Most Students Begin Winter Holiday
The campus of CTBC International Academy is quiet, except for the teachers busily preparing materials for next semester. A few students are also remaining on campus to complete missed assignments or to further study more difficult concepts or language. The Academy requires students to stay and finish any work they may have missed due to illness or other reasons or if they did not gain a satisfactory understanding of course materials. The majority of students have returned home to various parts of Taiwan or have set off with family to vacations in Japan, Korea, Australia or other countries.
Sport Facilities at CTBC
Earth-movers are working on the school’s future sport facilities. Dirt is being smoothed and prepared for the baseball field. Also in the plans is a golf course, which may have 4 or 5 holes when complete and seems certain to get used regularly. Several CTBC students at the secondary level are accomplished golfers and there are undoubtedly more skilled players at the college level. Students are also able to attend golf classes so the course will provide a convenient place for them to practice what their instructor teaches them. Some of the teachers are also avid fans of the sport and will consider themselves very lucky to have a course available right at their school. The CTBC campus also has a kayaking canal, tennis courts, indoor gymnasium, weight room, cardio room, and a driving range making for an enviable set of sports facilities.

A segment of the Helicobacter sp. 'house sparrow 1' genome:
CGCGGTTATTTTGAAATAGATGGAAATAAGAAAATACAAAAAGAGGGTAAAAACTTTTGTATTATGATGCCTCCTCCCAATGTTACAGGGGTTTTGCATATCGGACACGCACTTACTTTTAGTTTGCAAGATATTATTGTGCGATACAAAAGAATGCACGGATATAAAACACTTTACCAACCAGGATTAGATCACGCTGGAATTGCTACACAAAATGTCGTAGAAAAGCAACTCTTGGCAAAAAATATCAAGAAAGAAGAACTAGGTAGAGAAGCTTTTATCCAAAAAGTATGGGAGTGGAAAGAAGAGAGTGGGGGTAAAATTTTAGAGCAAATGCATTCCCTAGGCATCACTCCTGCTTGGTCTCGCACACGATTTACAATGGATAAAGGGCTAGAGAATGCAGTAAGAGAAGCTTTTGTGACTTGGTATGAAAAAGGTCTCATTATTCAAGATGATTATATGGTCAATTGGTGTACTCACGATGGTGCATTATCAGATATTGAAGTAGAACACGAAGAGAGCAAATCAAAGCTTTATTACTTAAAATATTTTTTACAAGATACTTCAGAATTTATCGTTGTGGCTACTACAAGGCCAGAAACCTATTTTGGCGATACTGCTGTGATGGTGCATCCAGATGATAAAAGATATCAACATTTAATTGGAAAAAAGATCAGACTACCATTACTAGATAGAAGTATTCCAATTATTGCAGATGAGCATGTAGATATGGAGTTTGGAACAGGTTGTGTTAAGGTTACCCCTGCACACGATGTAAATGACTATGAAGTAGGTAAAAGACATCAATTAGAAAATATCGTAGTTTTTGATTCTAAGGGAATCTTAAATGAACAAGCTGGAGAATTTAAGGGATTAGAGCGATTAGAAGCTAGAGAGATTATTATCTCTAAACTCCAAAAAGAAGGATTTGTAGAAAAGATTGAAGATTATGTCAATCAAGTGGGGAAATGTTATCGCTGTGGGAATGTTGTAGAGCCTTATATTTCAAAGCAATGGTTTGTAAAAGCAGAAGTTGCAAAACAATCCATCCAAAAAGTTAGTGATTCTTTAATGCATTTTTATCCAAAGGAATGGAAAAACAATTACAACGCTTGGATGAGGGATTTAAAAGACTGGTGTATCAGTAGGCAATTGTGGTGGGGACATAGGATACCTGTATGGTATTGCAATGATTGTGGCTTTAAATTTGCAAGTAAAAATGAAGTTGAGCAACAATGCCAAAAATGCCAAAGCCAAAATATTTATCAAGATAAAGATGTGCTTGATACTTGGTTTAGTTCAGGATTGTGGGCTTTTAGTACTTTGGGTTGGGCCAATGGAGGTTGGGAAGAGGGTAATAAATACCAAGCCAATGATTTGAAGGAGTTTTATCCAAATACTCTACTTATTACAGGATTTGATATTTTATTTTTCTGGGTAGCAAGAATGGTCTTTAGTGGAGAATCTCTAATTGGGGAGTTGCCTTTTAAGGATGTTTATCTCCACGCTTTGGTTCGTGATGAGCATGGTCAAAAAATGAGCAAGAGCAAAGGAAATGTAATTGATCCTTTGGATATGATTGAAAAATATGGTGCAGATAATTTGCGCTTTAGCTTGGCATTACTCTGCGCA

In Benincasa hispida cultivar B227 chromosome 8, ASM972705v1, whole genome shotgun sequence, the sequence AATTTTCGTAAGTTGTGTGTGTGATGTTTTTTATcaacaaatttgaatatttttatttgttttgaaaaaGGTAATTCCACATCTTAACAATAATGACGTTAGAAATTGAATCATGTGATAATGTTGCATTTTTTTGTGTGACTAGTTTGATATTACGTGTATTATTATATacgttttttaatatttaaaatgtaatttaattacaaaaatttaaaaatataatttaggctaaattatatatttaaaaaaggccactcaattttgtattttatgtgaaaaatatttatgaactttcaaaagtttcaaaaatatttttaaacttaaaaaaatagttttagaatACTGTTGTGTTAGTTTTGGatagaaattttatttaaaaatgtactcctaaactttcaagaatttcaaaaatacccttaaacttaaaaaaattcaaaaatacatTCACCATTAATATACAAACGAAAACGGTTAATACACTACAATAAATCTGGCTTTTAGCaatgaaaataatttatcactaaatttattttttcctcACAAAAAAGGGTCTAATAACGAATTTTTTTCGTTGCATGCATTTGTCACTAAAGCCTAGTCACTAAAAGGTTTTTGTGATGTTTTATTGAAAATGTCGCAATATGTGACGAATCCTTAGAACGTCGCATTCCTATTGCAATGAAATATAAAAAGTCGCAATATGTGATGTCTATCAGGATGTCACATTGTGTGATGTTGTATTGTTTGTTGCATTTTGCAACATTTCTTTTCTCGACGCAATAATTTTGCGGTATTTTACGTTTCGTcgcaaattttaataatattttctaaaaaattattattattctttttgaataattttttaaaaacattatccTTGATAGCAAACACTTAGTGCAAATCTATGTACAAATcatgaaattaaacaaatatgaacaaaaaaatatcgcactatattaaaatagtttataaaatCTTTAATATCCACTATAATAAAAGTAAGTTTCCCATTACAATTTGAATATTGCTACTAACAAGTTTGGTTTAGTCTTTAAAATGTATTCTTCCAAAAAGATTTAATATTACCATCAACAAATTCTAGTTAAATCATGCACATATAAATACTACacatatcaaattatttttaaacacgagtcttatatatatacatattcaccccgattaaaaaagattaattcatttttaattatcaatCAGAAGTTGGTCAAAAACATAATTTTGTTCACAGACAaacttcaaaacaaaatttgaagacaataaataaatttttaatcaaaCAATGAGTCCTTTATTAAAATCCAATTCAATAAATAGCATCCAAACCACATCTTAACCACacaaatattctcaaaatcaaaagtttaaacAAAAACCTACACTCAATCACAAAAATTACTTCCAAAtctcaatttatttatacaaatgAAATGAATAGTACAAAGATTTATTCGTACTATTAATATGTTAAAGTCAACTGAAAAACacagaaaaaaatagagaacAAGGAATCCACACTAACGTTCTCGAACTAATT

Chinese New Year is fast approaching and the vast majority of the high school students have gone home to all four corners of Taiwan: Hualien, Taipei, Keelung, Kaohsiung and more.
Their writing teachers at the Academy have given them a vacation assignment.
Chinese New Year is the time of year when extended families congregate and share stories, good times and, of course, enormous amounts of food. It is also when three, and sometimes four, generations will all come together.
It is for that reason that the writing teachers assign this rather special project.
All the students must interview their grandfather and grandmother. A few of their grandparents have unfortunately already passed, so some students can only interview one of their grandparents.
Students will ask their grandparents individual questions. Some sample questions are:
What memories does he/she have of growing up? (interesting stories from childhood)
What was the biggest challenge in his/her life?
What piece, or pieces, of advice would he/she give you in order to lead a full, happy, worthwhile life?
This exercise will undoubtedly surprise many of our students. It is amazing how little many of us really know about our grandparents’ life stories. To return to the past will, it is hoped, spark a fire in the students and lead to a closer bond between them and their flesh and blood. This assignment can often turn up unusual and frequently remarkable facts. The older generation often enjoys talking about its past and conversations can be lively, animated and lead to other topics for discussion.
Only fifty years ago, Taiwan was a very different place: a place almost indistinguishable from today’s prosperous, high-tech, high rise buildings, skyscrapers, and high speed rail connections that dot the country’s skyline.
We hope the students pay attention to and learn from their grandparents.
Earth-movers are working on the school’s future sport facilities
Taipei Main Station as it looked in 1969